Subjects final diagnosis as documented by ED physician had been collected and categorize.
In one year period a total 49,311 patients visited ED, out of them 18078 came with history of fallen. Another 7873 came with history of trauma. Males and pre-school children were more frequent, Majority of patients visited in day shift followed by evening, respectively (Table 1 and Figure 1).
In year 2018, 4393 animal bite cases were reported to the emergency department at Lady Ridgeway Hospital. Another major category enter to the accident service were (2466) inhalation of the foreign bodies. There were 1050 road traffic accidents reported.
Pediatrics emergency rooms were frequently used for nonemergency problems by parents who find them to be convenient sources of health care for their children. The results of our study showed that nearly one-third of patients (33%) were in the non-urgent category, which were simple cases such as fallen from a bicycle, trauma to head, fallen in the school and animal bites and those could be handled at a primary care clinic. This observation is comparable with other studies [3,4]. 8 males outnumbered the females as were observed by other authors 4 and there are cases more exposed to outdoor environment hazards trauma during playing, as well as fallen from running vehicles. However, the majority of cases were below six years of age (67%). This observation put an extra burden on ED staff, which should have experience in managing infants and pre-school children. The busiest period of the day in our study was “day shift (10 AM to 12 AM) was observed busiest period by other studies and Al Saleh et al.  reported 8 PM to 3 AM as the busiest period. It was clearly demonstrated that majority of patients attended the ED for simple problems. This might be because of free medical treatment and/or patients sometimes seek medical advice from different Centre's for the same complaints. This could eventually affect the quality of services, and also lead to an increase in waiting time for patients, as well as a waste of health resources. The recommendations in terms of reducing the number of nonemergency visits to the ED should be strongly stressed .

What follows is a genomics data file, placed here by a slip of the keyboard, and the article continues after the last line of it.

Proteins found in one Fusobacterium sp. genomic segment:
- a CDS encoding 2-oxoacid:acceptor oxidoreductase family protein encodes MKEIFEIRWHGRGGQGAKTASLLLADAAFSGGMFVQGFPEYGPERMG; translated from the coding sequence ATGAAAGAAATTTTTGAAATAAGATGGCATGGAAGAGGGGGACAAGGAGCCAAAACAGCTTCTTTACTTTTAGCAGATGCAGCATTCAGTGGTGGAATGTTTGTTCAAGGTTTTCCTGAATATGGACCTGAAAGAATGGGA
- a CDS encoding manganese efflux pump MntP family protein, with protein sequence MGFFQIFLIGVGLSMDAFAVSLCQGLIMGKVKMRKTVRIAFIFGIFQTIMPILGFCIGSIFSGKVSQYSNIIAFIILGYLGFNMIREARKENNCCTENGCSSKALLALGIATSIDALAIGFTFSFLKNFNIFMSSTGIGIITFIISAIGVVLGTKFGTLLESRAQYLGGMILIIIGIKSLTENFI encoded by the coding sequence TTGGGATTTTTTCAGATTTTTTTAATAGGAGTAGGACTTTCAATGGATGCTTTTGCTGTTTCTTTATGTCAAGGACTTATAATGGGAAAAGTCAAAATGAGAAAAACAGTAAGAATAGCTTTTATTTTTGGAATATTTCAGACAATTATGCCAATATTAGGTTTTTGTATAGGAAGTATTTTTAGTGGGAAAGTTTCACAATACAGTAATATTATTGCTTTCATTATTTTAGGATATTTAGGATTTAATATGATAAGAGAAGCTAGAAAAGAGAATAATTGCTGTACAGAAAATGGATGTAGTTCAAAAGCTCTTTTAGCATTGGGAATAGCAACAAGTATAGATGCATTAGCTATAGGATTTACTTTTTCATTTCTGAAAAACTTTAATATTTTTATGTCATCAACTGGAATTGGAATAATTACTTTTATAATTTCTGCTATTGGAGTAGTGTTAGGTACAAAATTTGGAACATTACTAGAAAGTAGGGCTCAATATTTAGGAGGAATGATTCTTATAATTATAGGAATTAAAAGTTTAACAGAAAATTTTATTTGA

Majority of cases were pre-school children and visited in day shift. Less and non-urgent cases were more frequent, which were simple cases such as simple fallen from running bicycle or trauma to head while playing cricket.
1. Derlet R, Richards J, Kravitz R (2001) Frequent overcrowding in U.S. Emergency Departments: Clinical practice. Acad Emerg Med 8: 151-155.
2. Al Mazrou YY, Khoja T, Rao M (1995) Health services in Saudi Arabia. Proc R Coll Phys Edin 25: 263-266.
3. Williams K (1984) Who uses the accident service? Injury 16: 35-37.
4. Al Saleh QA, Al Saleh QA, Qurtom HA, Lubani MM, Al-Shab TS, et al. (1991) Trends in pediatric casualties in a regional hospital of Kuwait. Ann Saudi Med 11: 171-174.
5. Dorland S (1999) Illustrated medical dictionary. 28th Edn. USA: W. B. Saunders Company, pp: 31-1385.